This and the material it links to have much more information:
http://en.wikipedia.org/wiki/OFDM


Many thanks for that link.

I've read it, but I'm still unclear: what is the advantage of 8k over 2k?
It seems like the overall capacity would be about the same.

Sorry to be thick.

SteveT

  #25  
Old March 26th 10, 07:59 AM posted to uk.tech.digital-tv
Scott
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Posts: 867
Default Slow Humax PVR 9200

On Thu, 25 Mar 2010 22:16:05 +0000, Peter Duncanson
wrote:

On Thu, 25 Mar 2010 20:59:41 +0000, Scott
wrote:

On Thu, 25 Mar 2010 14:22:04 -0000, "Ivan"
wrote:

When I upgraded my Humax PVR 9200 (to a PVR 9300) I passed it on to my son
and it has worked fine until a couple of days before the DSO here in the
West region, since when it has now become so slow as to be virtually
unusable, I appreciate that this isn't a new or unknown problem with this
model, however does anyone know if there is a fix now available, or if there
will be one arriving in the not too distant future. TIA


They have been promising an update for a long time. How difficult is
to update the software? Does anyone know?


It has been reported that the software is being tested by a few
customers. It is not yet ready for general release.

I suspect that the problems that people have reported cannot be
reproduced in the laboratory.


Do you think more resource would speed up the task? Are Humax giving
this problem the priority it deserves? It's all very well to refer to
old boxes but what about reputational damage to the company? What is
the cost of that in the longer term. I would extricate the digit if I
were them.
  #26  
Old March 26th 10, 09:34 AM posted to uk.tech.digital-tv
Peter Duncanson
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Posts: 4,272
Default Slow Humax PVR 9200

On Fri, 26 Mar 2010 00:50:19 -0000, "Steve Thackery"
wrote:


"Peter Duncanson" wrote in message
.. .

I don't know the internal details of the boxes but I've been
increasingly wondering whether hardware limitations might be making a
cure difficult or impossible.


The behaviour shown is quite typical of a system which is running out of
processing power - the very long delays in responding to user inputs (often
with the responses clustering together in bursts); the lock-ups which often
arise when message queues and stacks exceed their design limits.

To be honest, though, if that were the case I would have expected the 9200T
to have been showing *some* signs of processor shortfall before now. On the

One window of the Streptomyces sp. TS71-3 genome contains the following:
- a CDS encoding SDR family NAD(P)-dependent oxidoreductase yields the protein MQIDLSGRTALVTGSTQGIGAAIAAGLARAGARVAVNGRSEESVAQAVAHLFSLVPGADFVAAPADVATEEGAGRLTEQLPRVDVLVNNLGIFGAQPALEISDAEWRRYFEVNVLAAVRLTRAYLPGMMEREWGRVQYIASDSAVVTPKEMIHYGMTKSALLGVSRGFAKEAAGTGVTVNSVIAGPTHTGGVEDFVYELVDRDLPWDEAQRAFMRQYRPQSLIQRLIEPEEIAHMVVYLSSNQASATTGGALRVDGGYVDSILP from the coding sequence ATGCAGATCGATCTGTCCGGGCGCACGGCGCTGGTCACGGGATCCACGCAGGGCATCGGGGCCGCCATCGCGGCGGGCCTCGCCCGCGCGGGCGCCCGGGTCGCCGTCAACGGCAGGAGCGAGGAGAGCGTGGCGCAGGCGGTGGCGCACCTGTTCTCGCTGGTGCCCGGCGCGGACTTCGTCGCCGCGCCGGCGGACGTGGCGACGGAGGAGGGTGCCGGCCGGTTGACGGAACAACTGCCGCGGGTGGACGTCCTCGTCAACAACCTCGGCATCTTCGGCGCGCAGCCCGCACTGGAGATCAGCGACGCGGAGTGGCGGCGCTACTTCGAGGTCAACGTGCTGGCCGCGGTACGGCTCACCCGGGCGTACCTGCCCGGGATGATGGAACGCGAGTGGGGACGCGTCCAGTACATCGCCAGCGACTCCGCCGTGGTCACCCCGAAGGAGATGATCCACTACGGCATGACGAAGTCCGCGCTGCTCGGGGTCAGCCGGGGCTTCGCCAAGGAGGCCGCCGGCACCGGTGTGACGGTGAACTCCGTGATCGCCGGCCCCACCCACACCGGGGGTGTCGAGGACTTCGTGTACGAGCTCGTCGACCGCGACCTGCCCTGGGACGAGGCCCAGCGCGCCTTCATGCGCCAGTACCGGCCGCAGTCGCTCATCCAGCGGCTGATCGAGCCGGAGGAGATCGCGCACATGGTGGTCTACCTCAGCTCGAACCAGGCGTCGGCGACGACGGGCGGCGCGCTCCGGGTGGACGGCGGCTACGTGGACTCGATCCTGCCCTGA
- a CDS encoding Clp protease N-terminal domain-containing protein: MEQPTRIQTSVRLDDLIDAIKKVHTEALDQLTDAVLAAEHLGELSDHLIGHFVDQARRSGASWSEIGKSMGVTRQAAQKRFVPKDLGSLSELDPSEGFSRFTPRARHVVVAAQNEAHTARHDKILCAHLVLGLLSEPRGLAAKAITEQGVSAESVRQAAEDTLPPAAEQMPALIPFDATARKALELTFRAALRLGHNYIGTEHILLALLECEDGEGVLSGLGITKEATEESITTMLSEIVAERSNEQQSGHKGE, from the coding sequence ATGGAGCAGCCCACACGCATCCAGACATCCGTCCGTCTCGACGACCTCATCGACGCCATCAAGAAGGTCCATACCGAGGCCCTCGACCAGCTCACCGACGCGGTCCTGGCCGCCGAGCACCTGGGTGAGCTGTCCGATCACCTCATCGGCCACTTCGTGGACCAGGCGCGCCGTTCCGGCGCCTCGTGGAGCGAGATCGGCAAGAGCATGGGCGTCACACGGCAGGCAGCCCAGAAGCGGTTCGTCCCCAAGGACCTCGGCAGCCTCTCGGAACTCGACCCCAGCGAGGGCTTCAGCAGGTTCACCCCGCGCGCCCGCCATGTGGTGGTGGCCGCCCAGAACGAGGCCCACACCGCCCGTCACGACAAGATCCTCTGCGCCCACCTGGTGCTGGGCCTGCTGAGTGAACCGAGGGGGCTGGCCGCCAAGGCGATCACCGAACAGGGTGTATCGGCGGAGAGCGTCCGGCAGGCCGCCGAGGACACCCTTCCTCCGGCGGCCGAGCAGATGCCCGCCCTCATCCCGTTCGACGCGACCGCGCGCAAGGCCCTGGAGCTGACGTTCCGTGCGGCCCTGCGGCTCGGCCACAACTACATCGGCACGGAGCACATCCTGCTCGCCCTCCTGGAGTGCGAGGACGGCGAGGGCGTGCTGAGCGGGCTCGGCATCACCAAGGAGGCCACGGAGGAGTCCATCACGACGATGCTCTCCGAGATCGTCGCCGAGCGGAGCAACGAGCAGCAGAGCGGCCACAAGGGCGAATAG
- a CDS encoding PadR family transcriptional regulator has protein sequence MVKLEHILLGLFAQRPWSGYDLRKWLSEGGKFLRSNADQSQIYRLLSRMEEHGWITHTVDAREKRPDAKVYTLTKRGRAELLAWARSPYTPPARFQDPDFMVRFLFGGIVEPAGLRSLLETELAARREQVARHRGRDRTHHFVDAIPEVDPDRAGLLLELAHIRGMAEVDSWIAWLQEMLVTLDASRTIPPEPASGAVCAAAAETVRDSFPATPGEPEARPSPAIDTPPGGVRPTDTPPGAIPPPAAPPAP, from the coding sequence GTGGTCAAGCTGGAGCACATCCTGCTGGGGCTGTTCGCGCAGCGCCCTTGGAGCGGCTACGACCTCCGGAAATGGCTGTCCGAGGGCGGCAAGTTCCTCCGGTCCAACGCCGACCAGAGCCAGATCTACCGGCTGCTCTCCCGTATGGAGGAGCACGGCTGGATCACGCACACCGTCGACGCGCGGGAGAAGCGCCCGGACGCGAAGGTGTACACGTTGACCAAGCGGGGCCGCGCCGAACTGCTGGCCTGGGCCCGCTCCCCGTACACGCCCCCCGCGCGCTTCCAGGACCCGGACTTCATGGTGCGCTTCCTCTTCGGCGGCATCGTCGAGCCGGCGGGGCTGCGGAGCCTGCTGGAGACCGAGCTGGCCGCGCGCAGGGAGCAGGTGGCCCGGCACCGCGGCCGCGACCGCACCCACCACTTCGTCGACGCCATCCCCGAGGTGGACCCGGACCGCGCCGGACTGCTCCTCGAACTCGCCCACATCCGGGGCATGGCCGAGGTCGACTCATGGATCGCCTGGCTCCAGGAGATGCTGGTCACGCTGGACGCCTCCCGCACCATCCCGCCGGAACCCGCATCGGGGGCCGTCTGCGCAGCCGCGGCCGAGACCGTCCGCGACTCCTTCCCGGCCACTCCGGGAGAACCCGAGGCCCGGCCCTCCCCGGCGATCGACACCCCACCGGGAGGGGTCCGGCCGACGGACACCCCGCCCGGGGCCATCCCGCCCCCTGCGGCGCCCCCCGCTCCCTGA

contrary, it seems reasonably punchy compared with many of its competitors.
This makes me suspect that there may be a very sub-optimal, processor-hungry
algorithm hidden away in the code which has only recently come to light.


On the other hand the behaviour is suggestive of memory limitations. An
apparently lightweight[1] action can be held up for a long time simply
waiting for memory to become available.

[1] Lightweight in the sense of not being processor- or memory-hungry.

--
Peter Duncanson
(in uk.tech.digital-tv)
  #27  
Old March 26th 10, 09:46 AM posted to uk.tech.digital-tv
Peter Duncanson
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Posts: 4,272
Default Slow Humax PVR 9200

On Fri, 26 Mar 2010 01:04:46 -0000, "Steve Thackery"
wrote:


"Peter Duncanson" wrote in message
.. .

Yes, but because the total information to be carried is divided into
8000 streams rather than 2000 the amount to be carried by each
sub-carrier is reduced to a quarter (8000/2000).[1]


That might be better expressed as 2000/8000. :-)

This and the material it links to have much more information:
http://en.wikipedia.org/wiki/OFDM


Many thanks for that link.

I've read it, but I'm still unclear: what is the advantage of 8k over 2k?
It seems like the overall capacity would be about the same.

Sorry to be thick.


I'm just as thick.

The overall capacity is similar but the performance under adverse
conditions is better.

Maybe a clued-up person could give us a mini-lecture on the topic.


--
Peter Duncanson
(in uk.tech.digital-tv)
  #28  
Old March 26th 10, 09:55 AM posted to uk.tech.digital-tv
Scott
external usenet poster
 
Posts: 867
Default Slow Humax PVR 9200

On Fri, 26 Mar 2010 10:34:11 +0000, Peter Duncanson
wrote:

On Fri, 26 Mar 2010 00:50:19 -0000, "Steve Thackery"
wrote:


"Peter Duncanson" wrote in message
. ..

I don't know the internal details of the boxes but I've been
increasingly wondering whether hardware limitations might be making a
cure difficult or impossible.


The behaviour shown is quite typical of a system which is running out of